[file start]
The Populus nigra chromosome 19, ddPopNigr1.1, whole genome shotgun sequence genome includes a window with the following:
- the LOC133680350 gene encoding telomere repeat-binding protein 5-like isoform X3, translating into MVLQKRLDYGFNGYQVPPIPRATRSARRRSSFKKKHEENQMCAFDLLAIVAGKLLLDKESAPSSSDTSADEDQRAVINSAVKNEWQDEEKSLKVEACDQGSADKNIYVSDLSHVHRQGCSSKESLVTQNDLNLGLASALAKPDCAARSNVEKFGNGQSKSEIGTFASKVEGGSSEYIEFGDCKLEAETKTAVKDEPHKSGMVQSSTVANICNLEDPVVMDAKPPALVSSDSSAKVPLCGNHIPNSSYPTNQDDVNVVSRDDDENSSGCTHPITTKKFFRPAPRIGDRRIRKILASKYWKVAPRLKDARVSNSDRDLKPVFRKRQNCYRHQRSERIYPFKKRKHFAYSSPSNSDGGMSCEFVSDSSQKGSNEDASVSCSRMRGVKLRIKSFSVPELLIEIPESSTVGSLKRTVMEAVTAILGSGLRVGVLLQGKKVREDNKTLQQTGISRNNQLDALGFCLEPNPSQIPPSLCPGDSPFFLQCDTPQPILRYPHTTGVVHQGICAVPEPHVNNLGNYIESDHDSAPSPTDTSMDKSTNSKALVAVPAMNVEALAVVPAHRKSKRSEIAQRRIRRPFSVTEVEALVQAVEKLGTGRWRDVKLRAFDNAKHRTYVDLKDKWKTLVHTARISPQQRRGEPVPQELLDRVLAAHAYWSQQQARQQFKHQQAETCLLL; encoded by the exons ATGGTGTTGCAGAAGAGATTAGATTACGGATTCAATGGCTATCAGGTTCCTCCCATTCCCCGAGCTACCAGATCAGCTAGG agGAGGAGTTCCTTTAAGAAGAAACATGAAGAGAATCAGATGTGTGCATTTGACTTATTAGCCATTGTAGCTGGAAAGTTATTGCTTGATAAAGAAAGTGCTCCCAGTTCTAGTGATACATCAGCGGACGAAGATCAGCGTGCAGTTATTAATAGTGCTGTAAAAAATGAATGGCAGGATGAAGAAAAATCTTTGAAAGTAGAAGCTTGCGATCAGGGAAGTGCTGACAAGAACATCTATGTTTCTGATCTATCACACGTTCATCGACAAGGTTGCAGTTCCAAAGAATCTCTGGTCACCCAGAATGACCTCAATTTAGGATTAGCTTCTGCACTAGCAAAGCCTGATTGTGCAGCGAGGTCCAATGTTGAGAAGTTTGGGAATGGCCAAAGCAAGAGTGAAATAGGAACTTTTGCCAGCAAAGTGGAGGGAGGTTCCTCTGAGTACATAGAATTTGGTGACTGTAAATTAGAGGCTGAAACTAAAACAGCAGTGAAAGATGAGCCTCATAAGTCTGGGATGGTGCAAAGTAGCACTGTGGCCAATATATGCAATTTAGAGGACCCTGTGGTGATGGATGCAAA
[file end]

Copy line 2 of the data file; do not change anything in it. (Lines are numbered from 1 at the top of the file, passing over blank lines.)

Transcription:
- the LOC133680350 gene encoding telomere repeat-binding protein 5-like isoform X3, translating into MVLQKRLDYGFNGYQVPPIPRATRSARRRSSFKKKHEENQMCAFDLLAIVAGKLLLDKESAPSSSDTSADEDQRAVINSAVKNEWQDEEKSLKVEACDQGSADKNIYVSDLSHVHRQGCSSKESLVTQNDLNLGLASALAKPDCAARSNVEKFGNGQSKSEIGTFASKVEGGSSEYIEFGDCKLEAETKTAVKDEPHKSGMVQSSTVANICNLEDPVVMDAKPPALVSSDSSAKVPLCGNHIPNSSYPTNQDDVNVVSRDDDENSSGCTHPITTKKFFRPAPRIGDRRIRKILASKYWKVAPRLKDARVSNSDRDLKPVFRKRQNCYRHQRSERIYPFKKRKHFAYSSPSNSDGGMSCEFVSDSSQKGSNEDASVSCSRMRGVKLRIKSFSVPELLIEIPESSTVGSLKRTVMEAVTAILGSGLRVGVLLQGKKVREDNKTLQQTGISRNNQLDALGFCLEPNPSQIPPSLCPGDSPFFLQCDTPQPILRYPHTTGVVHQGICAVPEPHVNNLGNYIESDHDSAPSPTDTSMDKSTNSKALVAVPAMNVEALAVVPAHRKSKRSEIAQRRIRRPFSVTEVEALVQAVEKLGTGRWRDVKLRAFDNAKHRTYVDLKDKWKTLVHTARISPQQRRGEPVPQELLDRVLAAHAYWSQQQARQQFKHQQAETCLLL; encoded by the exons ATGGTGTTGCAGAAGAGATTAGATTACGGATTCAATGGCTATCAGGTTCCTCCCATTCCCCGAGCTACCAGATCAGCTAGG agGAGGAGTTCCTTTAAGAAGAAACATGAAGAGAATCAGATGTGTGCATTTGACTTATTAGCCATTGTAGCTGGAAAGTTATTGCTTGATAAAGAAAGTGCTCCCAGTTCTAGTGATACATCAGCGGACGAAGATCAGCGTGCAGTTATTAATAGTGCTGTAAAAAATGAATGGCAGGATGAAGAAAAATCTTTGAAAGTAGAAGCTTGCGATCAGGGAAGTGCTGACAAGAACATCTATGTTTCTGATCTATCACACGTTCATCGACAAGGTTGCAGTTCCAAAGAATCTCTGGTCACCCAGAATGACCTCAATTTAGGATTAGCTTCTGCACTAGCAAAGCCTGATTGTGCAGCGAGGTCCAATGTTGAGAAGTTTGGGAATGGCCAAAGCAAGAGTGAAATAGGAACTTTTGCCAGCAAAGTGGAGGGAGGTTCCTCTGAGTACATAGAATTTGGTGACTGTAAATTAGAGGCTGAAACTAAAACAGCAGTGAAAGATGAGCCTCATAAGTCTGGGATGGTGCAAAGTAGCACTGTGGCCAATATATGCAATTTAGAGGACCCTGTGGTGATGGATGCAAA